Apple's Android fragmentation, Kindle Fire case: Does the argument hold up?

In Apple's view, Android fragmentation can derail a big chunk of the tablet army gunning for the iPad. Does fragmentation matter that much?
Written by Larry Dignan, Contributor

Apple management is all for Amazon's Kindle Fire because of fragmentation. Apparently, the more Android fragments the better it is for the iPad and iOS.

That's the takeaway from a research note from Barclays Capital analyst Ben Reitzes. Reitzes met with CEO Tim Cook and CFO Peter Oppenheimer and sparked a good bit of discussion. Cook and Oppenheimer weren't divulging any company secrets about the product pipeline, but their take was that Amazon's Kindle Fire is more boon than bane for Apple.

Reitzes said in a research note:

While the pricing at $199 looks disruptive for what seems to be the iPad’s most important rising challenge, the Amazon Fire – it is important to note that it could fuel further fragmentation in the tablet market—given it represents yet another platform. While compatible with Android, the Apps work with Amazon products. The more fragmentation, the better, says Apple, since that could drive more consumers to the stable Apple platform. We believe that Apple will get more aggressive on price with the iPad eventually but not compromise the product quality and experience. Over time, we believe iPad’s will be “docked” more and more to keyboards (and these keyboards could gain touchpads), which could extend its appeal to PC users.

If you cut to the chase, Apple is arguing there's a high-end, low-end equation. Apple will occupy the high-end of the tablet market and become more of a PC replacement. In this view, Android tablets go commodity and ultimately are derailed by the different flavors of Android.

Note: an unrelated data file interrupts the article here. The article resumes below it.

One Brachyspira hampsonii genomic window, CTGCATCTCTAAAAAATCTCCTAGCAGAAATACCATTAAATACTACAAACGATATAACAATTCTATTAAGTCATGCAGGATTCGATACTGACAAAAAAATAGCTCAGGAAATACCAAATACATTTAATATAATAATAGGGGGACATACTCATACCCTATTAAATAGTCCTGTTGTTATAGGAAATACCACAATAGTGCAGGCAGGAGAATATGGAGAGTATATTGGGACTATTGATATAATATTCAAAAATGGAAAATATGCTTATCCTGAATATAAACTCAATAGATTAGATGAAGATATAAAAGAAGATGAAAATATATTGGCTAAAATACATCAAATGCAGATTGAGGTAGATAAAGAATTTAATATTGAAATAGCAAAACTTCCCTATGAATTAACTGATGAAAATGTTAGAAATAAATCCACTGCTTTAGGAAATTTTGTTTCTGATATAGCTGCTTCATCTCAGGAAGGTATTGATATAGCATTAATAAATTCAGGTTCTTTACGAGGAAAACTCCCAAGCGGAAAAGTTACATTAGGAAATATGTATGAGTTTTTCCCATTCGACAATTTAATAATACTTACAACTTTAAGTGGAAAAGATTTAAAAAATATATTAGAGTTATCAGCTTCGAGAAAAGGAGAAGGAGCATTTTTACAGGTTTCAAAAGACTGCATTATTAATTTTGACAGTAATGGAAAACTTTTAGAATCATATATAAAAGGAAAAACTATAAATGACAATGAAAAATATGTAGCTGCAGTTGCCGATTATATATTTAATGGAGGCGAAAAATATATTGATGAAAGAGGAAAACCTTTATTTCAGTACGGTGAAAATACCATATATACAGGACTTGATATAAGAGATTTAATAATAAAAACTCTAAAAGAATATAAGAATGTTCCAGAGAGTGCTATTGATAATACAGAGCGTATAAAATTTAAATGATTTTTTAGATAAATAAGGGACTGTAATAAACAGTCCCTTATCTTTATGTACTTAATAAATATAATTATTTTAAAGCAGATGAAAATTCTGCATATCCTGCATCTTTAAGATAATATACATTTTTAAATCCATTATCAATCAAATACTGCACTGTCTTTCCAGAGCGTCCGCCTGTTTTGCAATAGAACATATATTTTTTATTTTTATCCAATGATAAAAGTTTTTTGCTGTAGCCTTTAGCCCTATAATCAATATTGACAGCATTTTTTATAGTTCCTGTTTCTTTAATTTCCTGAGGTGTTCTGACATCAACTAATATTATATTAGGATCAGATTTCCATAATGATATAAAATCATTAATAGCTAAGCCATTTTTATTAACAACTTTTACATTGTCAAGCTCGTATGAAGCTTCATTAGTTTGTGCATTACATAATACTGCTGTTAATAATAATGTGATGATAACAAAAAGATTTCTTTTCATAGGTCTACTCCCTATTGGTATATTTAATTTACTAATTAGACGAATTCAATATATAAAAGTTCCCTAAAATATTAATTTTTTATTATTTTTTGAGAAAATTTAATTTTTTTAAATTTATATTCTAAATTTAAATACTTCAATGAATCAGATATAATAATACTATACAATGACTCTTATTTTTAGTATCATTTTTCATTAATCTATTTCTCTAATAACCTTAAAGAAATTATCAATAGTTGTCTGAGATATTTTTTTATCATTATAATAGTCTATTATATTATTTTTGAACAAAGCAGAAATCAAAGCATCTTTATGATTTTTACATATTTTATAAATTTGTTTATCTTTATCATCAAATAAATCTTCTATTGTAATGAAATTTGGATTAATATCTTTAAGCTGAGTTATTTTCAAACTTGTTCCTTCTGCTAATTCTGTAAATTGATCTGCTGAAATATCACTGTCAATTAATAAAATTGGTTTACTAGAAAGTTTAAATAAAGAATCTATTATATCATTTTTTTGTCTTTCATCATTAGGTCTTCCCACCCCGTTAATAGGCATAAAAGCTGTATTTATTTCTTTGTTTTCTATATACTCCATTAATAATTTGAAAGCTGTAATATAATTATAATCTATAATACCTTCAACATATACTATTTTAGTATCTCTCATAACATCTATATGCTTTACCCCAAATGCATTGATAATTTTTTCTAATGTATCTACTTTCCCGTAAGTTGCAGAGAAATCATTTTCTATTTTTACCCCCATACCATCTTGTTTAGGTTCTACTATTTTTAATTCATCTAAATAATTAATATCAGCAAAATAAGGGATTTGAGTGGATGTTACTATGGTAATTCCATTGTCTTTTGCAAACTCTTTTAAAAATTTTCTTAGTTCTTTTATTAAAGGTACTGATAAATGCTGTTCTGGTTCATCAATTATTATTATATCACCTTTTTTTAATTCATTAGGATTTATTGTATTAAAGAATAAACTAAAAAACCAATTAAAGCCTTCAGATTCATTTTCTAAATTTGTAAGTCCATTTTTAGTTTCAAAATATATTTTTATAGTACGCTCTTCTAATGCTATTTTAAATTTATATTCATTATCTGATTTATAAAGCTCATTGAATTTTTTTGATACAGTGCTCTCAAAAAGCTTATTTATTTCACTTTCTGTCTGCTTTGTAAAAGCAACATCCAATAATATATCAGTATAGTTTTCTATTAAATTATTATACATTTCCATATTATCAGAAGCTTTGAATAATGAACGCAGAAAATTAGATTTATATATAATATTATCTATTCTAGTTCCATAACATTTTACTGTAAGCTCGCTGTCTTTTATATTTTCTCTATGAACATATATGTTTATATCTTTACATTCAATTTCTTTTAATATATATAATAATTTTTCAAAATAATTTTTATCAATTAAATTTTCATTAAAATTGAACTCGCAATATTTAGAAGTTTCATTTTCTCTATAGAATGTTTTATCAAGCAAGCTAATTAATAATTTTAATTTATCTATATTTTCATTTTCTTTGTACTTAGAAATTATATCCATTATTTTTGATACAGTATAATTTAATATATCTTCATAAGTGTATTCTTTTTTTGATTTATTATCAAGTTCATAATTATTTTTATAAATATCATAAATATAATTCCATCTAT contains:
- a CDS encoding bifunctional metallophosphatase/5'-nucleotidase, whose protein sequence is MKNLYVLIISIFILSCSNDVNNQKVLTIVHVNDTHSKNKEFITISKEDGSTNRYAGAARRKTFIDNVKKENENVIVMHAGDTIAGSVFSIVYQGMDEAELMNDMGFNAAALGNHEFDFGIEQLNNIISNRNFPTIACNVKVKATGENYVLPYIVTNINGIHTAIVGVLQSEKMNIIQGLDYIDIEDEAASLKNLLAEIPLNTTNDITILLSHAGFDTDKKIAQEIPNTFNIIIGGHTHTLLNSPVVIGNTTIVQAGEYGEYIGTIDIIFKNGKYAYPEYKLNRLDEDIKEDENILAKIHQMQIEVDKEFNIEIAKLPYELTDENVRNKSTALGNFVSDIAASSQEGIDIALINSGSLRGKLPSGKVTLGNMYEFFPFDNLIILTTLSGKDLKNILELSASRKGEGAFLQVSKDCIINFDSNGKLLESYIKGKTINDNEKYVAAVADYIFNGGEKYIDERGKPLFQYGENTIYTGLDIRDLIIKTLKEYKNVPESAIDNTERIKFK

I buy Apple's take on the tablet market segmentation. I'm just not sure the average consumer cares about fragmentation. If Amazon's Kindle Fire becomes a hit it will because the integration is there. A successful Fire doesn't necessarily derail a high-end Android tablet from succeeding. Ultimately, Android needs a seamless tablet experience to compete with the iPad.

Reitzes' recap had a few other notable bullets:

  • Cook isn't necessarily a cash hoarder. What Apple will do with its $81 billion cash hoard is an ongoing question. Cook said isn't religious about holding cash.
  • Apple is focused on China. Reitzes said Cook is very focused on China and future growth there. Apple now has 7,000 points of sales on the iPhone for greater China. Cook also thinks that the Mac could be a hit.
  • iCloud is the lock-in. Reitzes said in his report:

We agree with Tim Cook – iCloud is profound. It basically makes the cloud the digital hub - not the Mac or PC. As a result, we believe that iCloud is the “sneaky” product launch of 2011, which could actually drive the most long-term value to the company. Furthermore, iCloud lays the groundwork in our opinion for a foray not only into TV’s, but devices we haven’t thought of yet. We believe that iCloud and future upgrades of the service are one of the big reasons that Apple guided for its FY12 capex to grow to $8 billion from just $4.6 billion in FY11.

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